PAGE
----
by Mark Garcia September 7, 2013
September is the time of year, this weekend in fact, where many public pools open up the pool to our 4 legged friends, with Doggy Swim Day. Lots of fun to watch, and even better if you've brought along a dog and a camera.
This got me thinking about some ideas for an article about pool pet safety. I'm speaking particularly about dogs, but these tips can also apply to our beloved cats, ferrets, hamsters... I suppose fish are exempt from these concerns - however, please don't put pet fish into your swimming pool! ;-)
Here's some ways to improve Pool Pet Safety or Dog Pool Safety.
Just as children need supervision while swimming, your dog needs active adult supervision. They can tire easily, injure themselves or become disoriented, especially in new surroundings. Even if your dog has swam in your pool hundreds of times, accidents happen.
If your pool is fenced off from the rest of the backyard, this is the ideal situation. Many pools are within a 3-sided fence, with the fourth side being the house, and surrounded by the backyard.
Pool safety fence can be installed, or a permanent fence of glass, wood or aluminum could be erected on two sides of the pool, to keep your dog out of the pool area.
Pool safety covers, used during winter, or any time, will give complete peace of mind when installed. Some dogs will walk on the cover, and even lay on the cover
It's not a natural instinct as many people assume. Dogs or puppies should be introduced to swimming slowly and carefully, just as you would a young child. Most importantly, with every new swimming pool, dogs need to be shown where to enter and exit the pool safely.
To teach your dog to swim, coax them into the first step, then have them swim out to you on their own. Small dogs can be held in your arms. Have them swim from the step to you, and then back to the step. As they gain confidence, they will swim further. Stay in the pool, to help them find the exit steps or swim-out again.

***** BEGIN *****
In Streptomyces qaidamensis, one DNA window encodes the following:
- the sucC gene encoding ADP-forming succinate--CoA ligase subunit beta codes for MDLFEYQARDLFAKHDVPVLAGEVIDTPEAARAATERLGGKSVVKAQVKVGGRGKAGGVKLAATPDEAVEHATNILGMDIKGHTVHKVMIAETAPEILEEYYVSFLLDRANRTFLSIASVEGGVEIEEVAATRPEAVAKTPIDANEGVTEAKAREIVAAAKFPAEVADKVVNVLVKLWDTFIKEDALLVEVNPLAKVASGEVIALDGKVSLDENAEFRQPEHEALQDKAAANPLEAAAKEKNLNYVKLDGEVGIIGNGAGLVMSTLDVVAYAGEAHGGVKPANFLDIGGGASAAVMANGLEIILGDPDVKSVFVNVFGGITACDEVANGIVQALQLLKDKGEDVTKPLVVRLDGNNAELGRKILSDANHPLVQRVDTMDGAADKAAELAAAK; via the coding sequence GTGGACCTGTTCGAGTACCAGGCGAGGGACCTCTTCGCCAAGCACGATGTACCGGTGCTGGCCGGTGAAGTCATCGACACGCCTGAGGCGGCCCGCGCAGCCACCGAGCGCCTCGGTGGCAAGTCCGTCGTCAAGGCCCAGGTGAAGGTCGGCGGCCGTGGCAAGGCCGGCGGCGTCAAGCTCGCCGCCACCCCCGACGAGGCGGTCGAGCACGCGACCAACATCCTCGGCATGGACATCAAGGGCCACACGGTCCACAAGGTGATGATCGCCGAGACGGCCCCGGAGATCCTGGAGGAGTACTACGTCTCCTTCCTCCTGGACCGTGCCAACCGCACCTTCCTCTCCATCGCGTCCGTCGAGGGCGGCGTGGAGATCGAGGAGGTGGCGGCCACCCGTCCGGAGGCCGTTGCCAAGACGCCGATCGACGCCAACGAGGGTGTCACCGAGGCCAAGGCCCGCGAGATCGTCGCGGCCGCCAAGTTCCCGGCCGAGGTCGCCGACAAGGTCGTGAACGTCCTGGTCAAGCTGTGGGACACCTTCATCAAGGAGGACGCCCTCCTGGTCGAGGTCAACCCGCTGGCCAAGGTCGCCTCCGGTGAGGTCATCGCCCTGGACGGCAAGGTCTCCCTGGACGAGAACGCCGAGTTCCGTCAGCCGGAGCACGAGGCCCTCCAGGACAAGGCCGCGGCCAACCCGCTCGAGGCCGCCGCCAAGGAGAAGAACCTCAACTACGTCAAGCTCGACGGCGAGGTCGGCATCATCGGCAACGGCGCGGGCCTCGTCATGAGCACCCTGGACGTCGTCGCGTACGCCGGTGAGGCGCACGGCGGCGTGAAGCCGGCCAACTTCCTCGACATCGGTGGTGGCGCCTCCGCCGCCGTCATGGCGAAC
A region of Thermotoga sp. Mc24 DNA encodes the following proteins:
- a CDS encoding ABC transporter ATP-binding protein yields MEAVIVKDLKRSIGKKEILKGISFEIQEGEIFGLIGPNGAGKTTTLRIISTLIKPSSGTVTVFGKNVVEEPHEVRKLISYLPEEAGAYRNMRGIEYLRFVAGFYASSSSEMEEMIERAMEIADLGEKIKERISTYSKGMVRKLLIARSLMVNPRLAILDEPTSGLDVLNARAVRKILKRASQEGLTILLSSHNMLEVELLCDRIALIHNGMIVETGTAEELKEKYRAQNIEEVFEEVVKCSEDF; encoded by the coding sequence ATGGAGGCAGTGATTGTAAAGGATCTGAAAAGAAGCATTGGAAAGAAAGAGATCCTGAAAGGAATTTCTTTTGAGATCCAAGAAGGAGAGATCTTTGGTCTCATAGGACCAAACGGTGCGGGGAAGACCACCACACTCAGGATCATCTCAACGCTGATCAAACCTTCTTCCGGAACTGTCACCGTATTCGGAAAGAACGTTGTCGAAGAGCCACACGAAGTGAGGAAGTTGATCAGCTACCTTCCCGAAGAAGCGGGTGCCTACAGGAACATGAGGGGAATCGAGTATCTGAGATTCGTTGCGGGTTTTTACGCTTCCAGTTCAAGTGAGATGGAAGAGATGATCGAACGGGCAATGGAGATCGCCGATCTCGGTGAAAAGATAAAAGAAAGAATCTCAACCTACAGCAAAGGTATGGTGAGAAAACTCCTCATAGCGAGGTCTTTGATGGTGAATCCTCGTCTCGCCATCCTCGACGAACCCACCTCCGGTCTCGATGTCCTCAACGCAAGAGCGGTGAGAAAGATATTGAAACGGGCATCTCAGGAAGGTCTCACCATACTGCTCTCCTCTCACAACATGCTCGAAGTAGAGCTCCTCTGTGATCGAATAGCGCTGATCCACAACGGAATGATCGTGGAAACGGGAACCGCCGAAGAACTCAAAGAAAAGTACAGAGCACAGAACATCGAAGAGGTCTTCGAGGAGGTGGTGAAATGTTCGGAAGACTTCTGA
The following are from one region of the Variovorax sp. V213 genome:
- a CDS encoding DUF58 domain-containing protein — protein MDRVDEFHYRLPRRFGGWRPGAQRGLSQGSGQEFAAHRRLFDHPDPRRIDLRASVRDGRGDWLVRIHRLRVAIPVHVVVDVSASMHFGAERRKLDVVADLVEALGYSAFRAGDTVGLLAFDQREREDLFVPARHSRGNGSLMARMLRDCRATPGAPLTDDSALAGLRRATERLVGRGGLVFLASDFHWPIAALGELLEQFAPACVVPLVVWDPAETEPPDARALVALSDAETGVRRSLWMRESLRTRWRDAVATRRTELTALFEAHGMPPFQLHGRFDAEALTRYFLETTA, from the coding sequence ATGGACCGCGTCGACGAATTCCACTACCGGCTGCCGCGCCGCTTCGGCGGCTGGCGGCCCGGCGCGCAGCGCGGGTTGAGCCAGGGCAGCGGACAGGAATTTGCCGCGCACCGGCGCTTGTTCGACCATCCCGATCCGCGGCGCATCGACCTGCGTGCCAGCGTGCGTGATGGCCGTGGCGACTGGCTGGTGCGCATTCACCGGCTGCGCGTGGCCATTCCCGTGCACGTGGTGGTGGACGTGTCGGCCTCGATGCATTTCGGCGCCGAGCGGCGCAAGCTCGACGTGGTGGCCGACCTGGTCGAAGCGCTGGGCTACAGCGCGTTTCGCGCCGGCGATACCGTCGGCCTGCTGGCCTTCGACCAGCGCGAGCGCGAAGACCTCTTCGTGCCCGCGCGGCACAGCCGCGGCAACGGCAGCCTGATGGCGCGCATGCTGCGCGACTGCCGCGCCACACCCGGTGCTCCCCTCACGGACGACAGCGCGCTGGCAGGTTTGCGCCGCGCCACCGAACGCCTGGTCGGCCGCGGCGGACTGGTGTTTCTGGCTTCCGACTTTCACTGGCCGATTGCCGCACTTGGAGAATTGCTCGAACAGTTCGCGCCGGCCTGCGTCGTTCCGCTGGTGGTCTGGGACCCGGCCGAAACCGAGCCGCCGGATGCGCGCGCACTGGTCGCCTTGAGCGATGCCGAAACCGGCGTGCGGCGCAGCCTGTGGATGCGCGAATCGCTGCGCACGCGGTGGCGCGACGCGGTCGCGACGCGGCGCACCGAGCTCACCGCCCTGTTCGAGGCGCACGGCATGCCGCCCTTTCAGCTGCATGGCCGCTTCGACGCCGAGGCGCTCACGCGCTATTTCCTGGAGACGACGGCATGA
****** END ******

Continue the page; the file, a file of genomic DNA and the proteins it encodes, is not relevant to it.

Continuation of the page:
Some breeds are natural to the water and will jump in every chance they get. Other dogs will avoid the water, and resist your efforts to introduce them to the pool. Never force your dog into the pool, but try another day. Some dogs will wade into the water, or lay on the top step, but that's about it. Other dogs will jump and dive, chase balls or noodle 'sticks', or leisurely lay on a pool raft.
Puppies learning to swim will find it helpful to wear a foam floatation vest, made specifically for dogs. For smaller dogs and puppies, the style with a handle on the back could be useful for you.
Older dogs can tire easily, and can also benefit from a doggy vest. Old and blind dogs - you can use a doggy vest whenever you let Rover out the back door to do his business.
Pools without swimouts or wedding cake style steps, can use a Skamper Ramp or Doggy Docks to provide a safe exit point for your pet. Dogs can't climb pool ladders, by the way.
These ramps attach to eye hooks that are drilled into the pool deck. They will also rescue critters of the woodland, and help almost any animal, large and small, escape from the pool
Safety Turtle is a device worn on the collar of your pet. When the device is submerged in water, it sets off a loud alarm in the house, or wherever the remote receiver is placed. Portable units can be taken on vacation, for pools, beach or lake.
Thanks for Reading!